NYC Commences Huge Upgrade of Sewer and Water infrastructure

New York City begins fourth phase of sewer and water infrastructure that will help alleviate roadway flooding in Springfield Gardens, Queens.

The infrastructure upgrade will cost $69 million and is part of the Neighborhood Upgrade, which totals $175 million in funds toward flood alleviation. The project will include the installation of 84 catch basins, approximately 2.8 miles of new sewer lines, nearly 3 miles of water mains, and new streets and sidewalks. The project will be managed by the City’s Economic Development Corporation (EDC).

Other tasks for the project include the creation of a Bluebelt, a wetland that both stores and treats stormwater runoff. Using green infrastructure principles, stormwater will be collected in the newly installed catch basins and discharged into wetlands where the water will be naturally filtered. All upgrades in Springfield Gardens are scheduled to be completed in 2014.

Approximately 5,400 feet of sanitary sewer lines, 6,600 feet of storm sewer lines, 84 catch basins, and 70 manholes will be installed as part of the project. The new sewer lines will help mitigate localized flooding in the neighborhood. Construction will include the replacement of 7,750 feet of distribution water mains and 4,300 feet of trunk water mains, which will improve the reliability of the water distribution system by providing a critical redundancy that will minimize service disruption to consumers during any future water main work and service shutdowns.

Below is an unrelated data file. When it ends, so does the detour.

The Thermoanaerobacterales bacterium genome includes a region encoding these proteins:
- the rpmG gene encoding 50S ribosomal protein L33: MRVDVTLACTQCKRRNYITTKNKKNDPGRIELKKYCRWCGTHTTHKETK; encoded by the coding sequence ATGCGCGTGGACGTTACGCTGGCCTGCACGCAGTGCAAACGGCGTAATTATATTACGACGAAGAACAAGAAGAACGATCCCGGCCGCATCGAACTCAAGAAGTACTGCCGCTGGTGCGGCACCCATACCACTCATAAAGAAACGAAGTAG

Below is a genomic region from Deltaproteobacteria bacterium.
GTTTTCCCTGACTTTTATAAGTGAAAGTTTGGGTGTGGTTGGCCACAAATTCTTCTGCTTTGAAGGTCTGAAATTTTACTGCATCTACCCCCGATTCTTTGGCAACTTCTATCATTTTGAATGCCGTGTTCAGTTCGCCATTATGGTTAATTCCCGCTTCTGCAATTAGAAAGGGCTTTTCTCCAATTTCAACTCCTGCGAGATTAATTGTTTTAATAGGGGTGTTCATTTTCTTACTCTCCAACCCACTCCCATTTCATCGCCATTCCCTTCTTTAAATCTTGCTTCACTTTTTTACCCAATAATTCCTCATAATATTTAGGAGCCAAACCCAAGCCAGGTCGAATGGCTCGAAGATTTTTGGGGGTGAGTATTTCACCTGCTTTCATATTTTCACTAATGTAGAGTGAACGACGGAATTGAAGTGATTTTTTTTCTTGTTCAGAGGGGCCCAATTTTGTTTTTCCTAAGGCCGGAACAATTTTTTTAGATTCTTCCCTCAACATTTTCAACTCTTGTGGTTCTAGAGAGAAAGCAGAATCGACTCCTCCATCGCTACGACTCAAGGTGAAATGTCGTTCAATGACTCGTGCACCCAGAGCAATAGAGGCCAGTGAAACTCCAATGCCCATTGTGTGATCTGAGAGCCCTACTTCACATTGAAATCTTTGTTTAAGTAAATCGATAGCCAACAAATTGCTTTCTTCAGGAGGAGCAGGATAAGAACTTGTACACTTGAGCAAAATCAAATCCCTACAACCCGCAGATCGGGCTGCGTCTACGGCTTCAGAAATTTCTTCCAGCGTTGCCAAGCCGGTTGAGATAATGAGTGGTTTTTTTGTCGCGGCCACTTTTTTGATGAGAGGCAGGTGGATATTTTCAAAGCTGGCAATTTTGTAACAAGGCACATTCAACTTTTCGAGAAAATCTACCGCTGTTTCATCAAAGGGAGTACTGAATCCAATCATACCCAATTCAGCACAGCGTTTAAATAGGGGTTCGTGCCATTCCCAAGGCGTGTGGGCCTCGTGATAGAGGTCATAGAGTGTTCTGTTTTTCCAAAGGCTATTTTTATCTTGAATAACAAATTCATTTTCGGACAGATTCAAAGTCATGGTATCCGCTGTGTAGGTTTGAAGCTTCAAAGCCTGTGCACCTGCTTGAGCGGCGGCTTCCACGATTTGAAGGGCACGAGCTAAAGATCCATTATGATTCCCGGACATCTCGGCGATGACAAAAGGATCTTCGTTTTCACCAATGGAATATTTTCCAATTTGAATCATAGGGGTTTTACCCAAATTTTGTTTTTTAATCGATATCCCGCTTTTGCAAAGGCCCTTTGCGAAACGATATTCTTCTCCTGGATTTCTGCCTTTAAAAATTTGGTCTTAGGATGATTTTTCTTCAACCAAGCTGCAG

DEP’s Bluebelt program preserves and optimizes natural drainage corridors including streams, ponds and lakes and directs stormwater there to be stored and naturally filtered. The Bluebelts provide important open spaces and diverse wildlife habitats. This project will remove accumulated sediments from Springfield Lake and plant wetland shelves along its perimeter. Both measures will improve the water quality and aquatic habitat of the area. Collected stormwater will be diverted into the newly constructed wetland systems. The filtered water will then make its way through Springfield Lake and existing streams and wetlands.

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